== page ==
Bryce Aime's "Militarium" - One of the Strongest
Collections in Recent Memory
By Alexander Patino
POSTED February 23, 2011
Bryce Aime's Fall 2011 collection "Militarium" serves up some dazzling associations. Klaus Nomi and Lady Gaga sign up for an intergalactic battle
of the hautest? Yes, please! This is one military-inspired collection every woman is going to want to get their hands on.
Sitting front-row at a Bryce Aime's runway show is the only place to be. One walks into the Parisian designer's show expecting to see his awe-inducing
spectacle pieces, but that gamble has proven to be a double-edged sword. It's easy to forget that the Central St. Martins alum is also a wearability wizard.
With "Militarium," Aime strives for a dual resonance and never falters. Sitting just a mere foot or two away from the incredible details - catching just where
the printed perspex plastic overlays and connects into sharp geometric prisms to create a dress inspired by "army barracks" - it can leave one dizzy and
breathless. With "Militarium," note-taking becomes an act of futility. Sometimes one just has to put the pen down and let the spell take you over.
The very first look, a zip-up black jacket with a razor-sharp V-line cut in glossy tux silk, immediately recalled the theatricality of Klaus Nomi, the iconoclastic
German countertenor - sans the overblown pigeon-chested silhouette. It's important to note that the high pomp was met with down-to-earth accessibility.
It was the flowy, but restrained draping that felt especially familiar in a collection that came off as essentially alien, in a molecular level. From the make-up,
to the styling, the across the board androgyny at play, the exploding supernova prints and even the molten animal hoof shoes - the complex, but not
arbitrary brew, was handled with a nonpareil confidence. Just like Aime's exploding star/jagged rock dresses and head-pieces, these foreign elements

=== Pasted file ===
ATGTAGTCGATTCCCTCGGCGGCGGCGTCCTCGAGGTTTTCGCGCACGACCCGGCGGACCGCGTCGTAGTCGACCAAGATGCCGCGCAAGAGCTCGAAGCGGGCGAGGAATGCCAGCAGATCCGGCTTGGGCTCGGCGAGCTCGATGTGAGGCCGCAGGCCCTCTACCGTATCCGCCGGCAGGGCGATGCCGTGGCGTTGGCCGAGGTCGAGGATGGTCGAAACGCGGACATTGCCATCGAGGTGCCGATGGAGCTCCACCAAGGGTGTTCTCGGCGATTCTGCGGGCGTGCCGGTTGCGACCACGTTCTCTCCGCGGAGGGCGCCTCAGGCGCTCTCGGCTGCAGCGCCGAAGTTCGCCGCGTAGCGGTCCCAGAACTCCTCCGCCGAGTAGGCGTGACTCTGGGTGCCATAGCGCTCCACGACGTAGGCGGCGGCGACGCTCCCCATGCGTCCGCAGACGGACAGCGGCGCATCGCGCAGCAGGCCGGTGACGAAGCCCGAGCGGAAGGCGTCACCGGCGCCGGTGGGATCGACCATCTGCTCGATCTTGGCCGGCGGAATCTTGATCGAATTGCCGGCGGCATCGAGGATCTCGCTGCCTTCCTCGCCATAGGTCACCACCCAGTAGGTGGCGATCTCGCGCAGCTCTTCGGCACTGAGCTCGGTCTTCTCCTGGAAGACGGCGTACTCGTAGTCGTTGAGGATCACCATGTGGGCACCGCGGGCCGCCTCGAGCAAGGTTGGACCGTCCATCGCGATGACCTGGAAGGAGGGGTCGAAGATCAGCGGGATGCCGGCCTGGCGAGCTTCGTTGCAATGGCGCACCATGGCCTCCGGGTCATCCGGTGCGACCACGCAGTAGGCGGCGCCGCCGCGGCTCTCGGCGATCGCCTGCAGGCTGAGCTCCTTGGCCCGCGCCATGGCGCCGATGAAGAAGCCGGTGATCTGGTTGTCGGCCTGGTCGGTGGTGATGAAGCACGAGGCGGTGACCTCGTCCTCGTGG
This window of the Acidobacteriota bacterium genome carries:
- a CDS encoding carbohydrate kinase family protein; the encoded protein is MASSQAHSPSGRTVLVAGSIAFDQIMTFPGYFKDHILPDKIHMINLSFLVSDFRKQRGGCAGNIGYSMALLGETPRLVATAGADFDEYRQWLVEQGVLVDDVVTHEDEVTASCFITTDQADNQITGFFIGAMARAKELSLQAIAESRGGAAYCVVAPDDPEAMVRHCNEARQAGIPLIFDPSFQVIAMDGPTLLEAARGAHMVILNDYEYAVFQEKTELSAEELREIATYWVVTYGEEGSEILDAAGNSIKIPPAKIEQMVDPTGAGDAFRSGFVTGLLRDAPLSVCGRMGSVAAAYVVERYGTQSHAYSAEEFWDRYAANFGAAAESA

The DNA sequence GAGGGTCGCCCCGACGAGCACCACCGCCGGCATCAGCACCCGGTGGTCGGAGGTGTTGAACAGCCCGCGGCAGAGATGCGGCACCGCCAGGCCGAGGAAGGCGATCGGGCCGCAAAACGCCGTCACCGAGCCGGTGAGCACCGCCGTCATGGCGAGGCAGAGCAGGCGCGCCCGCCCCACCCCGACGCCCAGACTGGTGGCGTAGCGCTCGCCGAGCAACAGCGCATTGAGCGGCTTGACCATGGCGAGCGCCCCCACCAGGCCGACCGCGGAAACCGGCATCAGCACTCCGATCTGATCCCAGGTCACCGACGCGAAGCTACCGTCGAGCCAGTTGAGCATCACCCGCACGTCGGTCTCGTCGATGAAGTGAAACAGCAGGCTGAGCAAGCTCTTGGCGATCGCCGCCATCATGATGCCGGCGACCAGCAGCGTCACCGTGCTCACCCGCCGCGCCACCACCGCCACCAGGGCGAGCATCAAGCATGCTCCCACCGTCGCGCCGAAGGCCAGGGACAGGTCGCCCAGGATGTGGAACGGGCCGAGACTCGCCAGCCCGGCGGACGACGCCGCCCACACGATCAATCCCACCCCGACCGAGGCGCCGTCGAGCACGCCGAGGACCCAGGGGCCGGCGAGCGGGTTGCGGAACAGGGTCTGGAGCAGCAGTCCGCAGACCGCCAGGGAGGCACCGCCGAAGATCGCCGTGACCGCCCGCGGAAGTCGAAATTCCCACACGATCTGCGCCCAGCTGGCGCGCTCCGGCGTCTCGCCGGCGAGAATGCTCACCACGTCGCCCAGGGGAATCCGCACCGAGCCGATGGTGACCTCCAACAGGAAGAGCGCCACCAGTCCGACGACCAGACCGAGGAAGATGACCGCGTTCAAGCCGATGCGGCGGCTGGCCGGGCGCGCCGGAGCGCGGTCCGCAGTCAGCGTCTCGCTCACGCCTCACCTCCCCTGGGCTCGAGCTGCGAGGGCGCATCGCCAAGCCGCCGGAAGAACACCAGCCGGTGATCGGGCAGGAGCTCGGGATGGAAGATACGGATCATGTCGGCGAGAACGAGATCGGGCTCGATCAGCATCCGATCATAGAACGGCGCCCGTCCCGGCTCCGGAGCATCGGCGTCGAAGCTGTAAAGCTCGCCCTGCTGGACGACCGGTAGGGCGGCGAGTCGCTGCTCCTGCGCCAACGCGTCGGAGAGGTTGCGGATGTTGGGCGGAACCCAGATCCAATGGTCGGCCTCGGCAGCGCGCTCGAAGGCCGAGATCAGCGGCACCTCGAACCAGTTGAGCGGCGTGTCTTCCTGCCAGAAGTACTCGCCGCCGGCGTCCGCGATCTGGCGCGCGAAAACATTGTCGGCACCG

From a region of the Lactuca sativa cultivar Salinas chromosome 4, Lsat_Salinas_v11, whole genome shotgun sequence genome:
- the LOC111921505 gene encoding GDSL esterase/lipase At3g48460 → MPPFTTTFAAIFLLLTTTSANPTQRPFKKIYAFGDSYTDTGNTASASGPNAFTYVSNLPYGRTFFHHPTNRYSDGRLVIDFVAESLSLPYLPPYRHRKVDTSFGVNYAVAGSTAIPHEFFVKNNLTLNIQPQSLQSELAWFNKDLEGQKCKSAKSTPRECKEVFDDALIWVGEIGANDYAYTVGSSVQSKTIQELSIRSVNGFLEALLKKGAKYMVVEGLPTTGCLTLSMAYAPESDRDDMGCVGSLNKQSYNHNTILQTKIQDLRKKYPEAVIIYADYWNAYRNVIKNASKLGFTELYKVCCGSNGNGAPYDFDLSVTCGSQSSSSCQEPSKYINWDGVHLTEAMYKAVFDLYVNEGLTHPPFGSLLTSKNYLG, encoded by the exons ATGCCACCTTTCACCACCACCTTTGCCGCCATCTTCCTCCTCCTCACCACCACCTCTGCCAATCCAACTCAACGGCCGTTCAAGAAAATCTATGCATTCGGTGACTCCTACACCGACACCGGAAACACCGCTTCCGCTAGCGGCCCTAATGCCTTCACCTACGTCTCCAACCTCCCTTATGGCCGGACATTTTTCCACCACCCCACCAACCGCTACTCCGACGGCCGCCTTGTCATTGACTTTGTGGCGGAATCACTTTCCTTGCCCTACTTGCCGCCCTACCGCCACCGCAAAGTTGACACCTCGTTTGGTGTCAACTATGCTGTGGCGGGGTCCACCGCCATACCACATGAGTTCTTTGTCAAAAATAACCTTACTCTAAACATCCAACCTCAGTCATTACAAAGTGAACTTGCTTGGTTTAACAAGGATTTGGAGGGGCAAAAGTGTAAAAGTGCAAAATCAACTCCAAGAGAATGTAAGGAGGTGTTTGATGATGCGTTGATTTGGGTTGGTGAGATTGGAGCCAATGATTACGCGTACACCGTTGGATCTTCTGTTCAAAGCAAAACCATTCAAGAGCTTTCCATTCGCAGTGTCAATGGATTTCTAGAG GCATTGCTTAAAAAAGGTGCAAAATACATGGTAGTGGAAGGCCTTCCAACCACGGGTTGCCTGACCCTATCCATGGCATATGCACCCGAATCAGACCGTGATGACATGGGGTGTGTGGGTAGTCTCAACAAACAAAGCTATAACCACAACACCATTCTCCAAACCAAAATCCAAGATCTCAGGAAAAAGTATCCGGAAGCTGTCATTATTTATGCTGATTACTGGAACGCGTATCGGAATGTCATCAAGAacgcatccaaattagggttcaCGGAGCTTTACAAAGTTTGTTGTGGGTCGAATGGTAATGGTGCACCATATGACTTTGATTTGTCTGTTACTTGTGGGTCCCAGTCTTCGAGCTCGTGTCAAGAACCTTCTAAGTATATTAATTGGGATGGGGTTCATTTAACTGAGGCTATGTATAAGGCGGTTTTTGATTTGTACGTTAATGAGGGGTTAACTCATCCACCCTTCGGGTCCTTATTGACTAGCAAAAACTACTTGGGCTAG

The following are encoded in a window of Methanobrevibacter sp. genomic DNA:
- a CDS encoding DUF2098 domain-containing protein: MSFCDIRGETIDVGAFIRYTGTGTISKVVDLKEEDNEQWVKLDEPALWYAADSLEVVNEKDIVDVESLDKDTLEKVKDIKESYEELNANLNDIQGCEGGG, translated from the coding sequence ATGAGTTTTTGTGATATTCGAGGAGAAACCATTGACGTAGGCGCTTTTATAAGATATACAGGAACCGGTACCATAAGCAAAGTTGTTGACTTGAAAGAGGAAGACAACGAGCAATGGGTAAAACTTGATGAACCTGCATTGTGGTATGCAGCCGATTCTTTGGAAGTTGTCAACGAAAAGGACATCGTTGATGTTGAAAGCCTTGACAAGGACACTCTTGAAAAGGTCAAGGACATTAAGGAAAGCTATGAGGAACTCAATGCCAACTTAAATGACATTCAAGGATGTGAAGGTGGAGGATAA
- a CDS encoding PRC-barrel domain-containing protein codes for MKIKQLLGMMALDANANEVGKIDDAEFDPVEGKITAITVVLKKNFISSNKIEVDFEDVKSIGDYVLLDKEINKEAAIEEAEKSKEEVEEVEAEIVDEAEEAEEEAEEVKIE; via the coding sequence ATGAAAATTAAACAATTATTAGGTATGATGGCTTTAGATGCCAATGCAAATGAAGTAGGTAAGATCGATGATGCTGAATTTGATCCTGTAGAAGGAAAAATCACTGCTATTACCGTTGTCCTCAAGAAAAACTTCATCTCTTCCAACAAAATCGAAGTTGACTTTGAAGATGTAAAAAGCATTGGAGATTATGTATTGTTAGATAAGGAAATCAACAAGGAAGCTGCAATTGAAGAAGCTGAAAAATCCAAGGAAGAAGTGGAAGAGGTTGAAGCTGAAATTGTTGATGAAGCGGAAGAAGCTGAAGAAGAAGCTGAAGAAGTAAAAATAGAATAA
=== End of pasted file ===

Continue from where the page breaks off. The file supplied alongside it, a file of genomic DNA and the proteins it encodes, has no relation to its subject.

aligned to make clothes that weren't just "weird" - like a lot of the fashion seen in London this week, but wholly interesting. Picking the collection apart, it's
a totally wearable and sellable array of clothes. Well - apart from those pieces that even Aime must know are solely for the sake of a good show. Consider
the dyed champagne silk cocktail dress. It wasn't just decked in futurism, but in marketability.
Bryce Aime collaborated with the venerated bag designer Bracher Emden for this collection. The effect was something close to genius. It's very seldom that a marriage of sensibilities
works out so seamlessly on the runway. The jutted prisms on the purses, boom-boxy clutches and even the drool-worthy backpacks seemed borne out of the same essence as Aime's
Lady Gaga-esque creations.
The common generalization is that if aliens do exist somewhere out there in this universe, their intelligence surely must outshine that of our Early brethren. Bryce Aime's "Militarium" seems
to add something else to that conversation. If extra-terrestrials are smarter than us, surely their ideas of "chic" must be made of something we've yet come to grasp. Tonight, Aime gave us a
glimpse into what that might just look like. If they ever get here - we'll be ready for them.